It was the reference to Beats that caught my eye in Siegler’s article. When Apple bought Beats, it surprised many devout Apple fans, largely because of the perceived cultural mismatch of the two companies. Sure, Apple has apparently always had ‘music in its DNA’, but Beats was a company and service that was generally obsessed with bass and made less-than-premium headphones. Although both companies shared a passion for music, how could Apple have bought a firm that made such brightly coloured plastic products?

Over time, people came to understand that the acquisition was more about the absorption of personalities like Iovine and Dre and the fusion of streaming technology and smarts into Apple’s product offerings, as iTunes and digital music purchases die a slow death. Apple used the Beats brand as it needed.

Interestingly, as a consequence of this purchase, the Beats brand has been suppressed somewhat, although not yet entirely killed. Since 2015, we have no longer heard the name Beats Music, instead we hear Apple Music. Yet Beats headphones and other audio products persist for the moment, in order to retain the coolness and cachet that the brand has held among consumers. Apple realised a number of years ago, as Spotify was on the rise, that the days of white earbuds in the iTunes era had waned. Apple needed outside help to re-inject brand coolness into its music offerings.

With the success of AirPods since then, Apple has shown that the white earbuds can indeed make a comeback and that it does not really need the Beats brand on the hardware side either. AirPods are now absolutely everywhere. Over time, I believe that Beats will die and the brand will vanish. In the near future, we may perhaps even see very much the same Beats products simply redesigned or recoloured to fit the more accepted Apple aesthetic.

Looping back to gaming, I agree with Siegler that it would have enormous benefits for both companies, taking Nintendo stories and characters to a stratospheric level on mobile devices and cementing Apple’s position in the gaming market. Who knows? Apple could even try in the console again. How about the Apple Pippin II?

On the other hand, considering the way that Beats has been integrated, I think that this poses a very interesting question for how the Nintendo brand would be handled over time. Let’s be clear: Nintendo is a massive and truly beloved brand that has more history, IP and relatability across demographics than Beats ever did as its own company. Nintendo is a cultural icon in its own right.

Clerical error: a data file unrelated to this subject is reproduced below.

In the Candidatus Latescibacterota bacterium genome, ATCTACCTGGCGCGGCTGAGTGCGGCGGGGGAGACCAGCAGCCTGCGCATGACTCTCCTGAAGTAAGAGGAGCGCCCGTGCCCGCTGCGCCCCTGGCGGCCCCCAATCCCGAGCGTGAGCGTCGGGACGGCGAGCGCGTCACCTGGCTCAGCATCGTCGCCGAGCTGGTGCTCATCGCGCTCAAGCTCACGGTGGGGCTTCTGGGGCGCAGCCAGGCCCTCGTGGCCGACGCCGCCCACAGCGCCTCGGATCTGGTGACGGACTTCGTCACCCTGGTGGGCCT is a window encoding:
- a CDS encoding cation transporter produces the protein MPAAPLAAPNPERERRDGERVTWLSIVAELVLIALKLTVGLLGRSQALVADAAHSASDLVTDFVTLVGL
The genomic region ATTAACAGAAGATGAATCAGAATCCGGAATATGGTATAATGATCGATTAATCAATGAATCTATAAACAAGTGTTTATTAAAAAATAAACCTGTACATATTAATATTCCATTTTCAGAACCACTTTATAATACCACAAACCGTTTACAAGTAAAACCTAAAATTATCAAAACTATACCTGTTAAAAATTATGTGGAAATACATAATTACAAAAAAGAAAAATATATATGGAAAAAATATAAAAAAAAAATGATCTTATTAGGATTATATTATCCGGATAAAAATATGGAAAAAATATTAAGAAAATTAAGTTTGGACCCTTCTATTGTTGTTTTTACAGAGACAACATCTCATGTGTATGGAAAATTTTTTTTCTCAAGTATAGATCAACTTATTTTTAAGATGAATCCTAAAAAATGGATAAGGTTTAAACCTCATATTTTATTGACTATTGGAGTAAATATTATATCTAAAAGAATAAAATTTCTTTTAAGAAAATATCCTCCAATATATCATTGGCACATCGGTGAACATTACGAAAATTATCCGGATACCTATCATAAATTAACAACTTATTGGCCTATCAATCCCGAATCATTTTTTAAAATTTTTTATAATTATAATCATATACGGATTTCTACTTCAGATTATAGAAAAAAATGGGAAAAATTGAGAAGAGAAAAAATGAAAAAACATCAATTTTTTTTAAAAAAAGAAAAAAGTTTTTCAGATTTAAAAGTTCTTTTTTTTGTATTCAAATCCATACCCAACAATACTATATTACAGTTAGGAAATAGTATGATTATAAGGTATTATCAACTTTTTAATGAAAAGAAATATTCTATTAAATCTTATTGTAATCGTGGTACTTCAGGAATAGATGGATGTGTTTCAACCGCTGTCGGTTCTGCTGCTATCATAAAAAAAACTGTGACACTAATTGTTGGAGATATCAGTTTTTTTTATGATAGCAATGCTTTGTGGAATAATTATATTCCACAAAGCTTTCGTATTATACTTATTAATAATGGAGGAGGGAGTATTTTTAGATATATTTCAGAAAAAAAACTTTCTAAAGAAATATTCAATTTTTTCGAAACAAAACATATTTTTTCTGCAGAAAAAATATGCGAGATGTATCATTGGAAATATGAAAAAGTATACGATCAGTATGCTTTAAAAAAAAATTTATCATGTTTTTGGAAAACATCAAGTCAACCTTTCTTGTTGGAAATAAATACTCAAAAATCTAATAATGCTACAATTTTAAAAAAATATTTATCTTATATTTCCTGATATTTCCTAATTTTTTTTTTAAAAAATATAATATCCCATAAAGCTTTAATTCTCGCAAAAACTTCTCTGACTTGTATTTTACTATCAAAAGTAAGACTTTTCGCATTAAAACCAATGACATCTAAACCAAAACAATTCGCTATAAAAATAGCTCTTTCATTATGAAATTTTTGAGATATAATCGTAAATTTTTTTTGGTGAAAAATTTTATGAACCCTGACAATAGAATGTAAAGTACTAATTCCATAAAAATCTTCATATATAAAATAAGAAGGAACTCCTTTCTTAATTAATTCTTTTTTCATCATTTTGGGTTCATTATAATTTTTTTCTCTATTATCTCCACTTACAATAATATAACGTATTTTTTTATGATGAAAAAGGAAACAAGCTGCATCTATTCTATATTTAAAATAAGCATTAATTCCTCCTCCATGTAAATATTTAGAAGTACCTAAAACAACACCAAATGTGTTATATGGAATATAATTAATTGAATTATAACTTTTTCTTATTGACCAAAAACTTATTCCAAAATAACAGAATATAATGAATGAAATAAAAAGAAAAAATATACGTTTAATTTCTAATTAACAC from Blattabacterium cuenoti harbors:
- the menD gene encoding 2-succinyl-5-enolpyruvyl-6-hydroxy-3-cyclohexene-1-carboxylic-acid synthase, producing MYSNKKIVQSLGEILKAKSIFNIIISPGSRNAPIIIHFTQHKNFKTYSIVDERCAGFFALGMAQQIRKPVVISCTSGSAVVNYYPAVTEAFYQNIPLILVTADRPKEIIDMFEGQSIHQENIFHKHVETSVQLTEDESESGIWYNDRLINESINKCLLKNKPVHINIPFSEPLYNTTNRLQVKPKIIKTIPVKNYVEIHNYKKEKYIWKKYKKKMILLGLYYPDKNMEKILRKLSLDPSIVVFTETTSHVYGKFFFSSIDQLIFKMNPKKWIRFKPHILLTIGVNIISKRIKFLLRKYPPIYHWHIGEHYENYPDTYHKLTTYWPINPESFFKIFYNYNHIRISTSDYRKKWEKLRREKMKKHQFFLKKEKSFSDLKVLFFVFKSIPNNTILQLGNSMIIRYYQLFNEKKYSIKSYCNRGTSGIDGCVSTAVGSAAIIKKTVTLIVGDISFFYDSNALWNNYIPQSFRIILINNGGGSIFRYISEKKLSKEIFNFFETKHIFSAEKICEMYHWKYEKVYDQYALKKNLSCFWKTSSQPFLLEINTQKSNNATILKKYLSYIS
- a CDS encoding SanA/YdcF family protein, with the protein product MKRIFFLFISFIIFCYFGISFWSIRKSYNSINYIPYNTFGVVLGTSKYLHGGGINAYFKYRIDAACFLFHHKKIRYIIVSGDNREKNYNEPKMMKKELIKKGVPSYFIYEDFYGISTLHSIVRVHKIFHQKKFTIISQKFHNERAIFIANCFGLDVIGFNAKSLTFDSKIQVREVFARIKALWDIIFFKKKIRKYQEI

Still, it is not Apple—not everyone is into gaming but everyone is into smartphones.

For those who love Nintendo and would be keen to see its hypothetical acquisition by Apple, thereby integrating it into a broader subscription offering such as Apple Arcade, there must be the willingness to accept that one day, Nintendo would probably die.

Some may argue that Nintendo is such a strong brand that Apple would have to keep it around. At first, that would certainly be the case. Apple would take advantage of the Nintendo brand and associate its service with their popular games and characters. Nintendo fans would be happy to see their favourite characters flourish and Apple fans would be pleased to see even more cool stuff available to play on their devices.

How would this death occur? It’s fairly simple. Years into the future, assuming that such an acquisition and combined service were successful, Apple may gradually reduce the emphasis on its Nintendo brand and perhaps even remove the logo or any reference to the name from its marketing materials and the App Store.

Steadily, those gamers who knew characters such as Mario, Donkey Kong and Zelda as Nintendo characters would lose that strong association (or more bluntly, die) and a new generation would come to know them as Apple game characters. In addition, new characters may even take their place. This is what we’re gradually seeing with the Disney purchase of Star Wars, with investment in new films, TV series and games. Sure, Darth Vader isn’t going anywhere, but he may no longer be the centre of the Star Wars universe for future generations. These are not just transactions, they are cultural shifts.